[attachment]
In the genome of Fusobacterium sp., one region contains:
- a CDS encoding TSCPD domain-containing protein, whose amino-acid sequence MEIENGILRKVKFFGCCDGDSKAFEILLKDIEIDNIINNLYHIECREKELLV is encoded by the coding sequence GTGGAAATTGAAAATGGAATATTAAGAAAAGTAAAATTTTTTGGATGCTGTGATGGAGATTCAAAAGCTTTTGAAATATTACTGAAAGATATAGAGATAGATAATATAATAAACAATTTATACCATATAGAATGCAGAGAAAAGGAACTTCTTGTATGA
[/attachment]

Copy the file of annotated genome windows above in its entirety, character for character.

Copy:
In the genome of Fusobacterium sp., one region contains:
- a CDS encoding TSCPD domain-containing protein, whose amino-acid sequence MEIENGILRKVKFFGCCDGDSKAFEILLKDIEIDNIINNLYHIECREKELLV is encoded by the coding sequence GTGGAAATTGAAAATGGAATATTAAGAAAAGTAAAATTTTTTGGATGCTGTGATGGAGATTCAAAAGCTTTTGAAATATTACTGAAAGATATAGAGATAGATAATATAATAAACAATTTATACCATATAGAATGCAGAGAAAAGGAACTTCTTGTATGA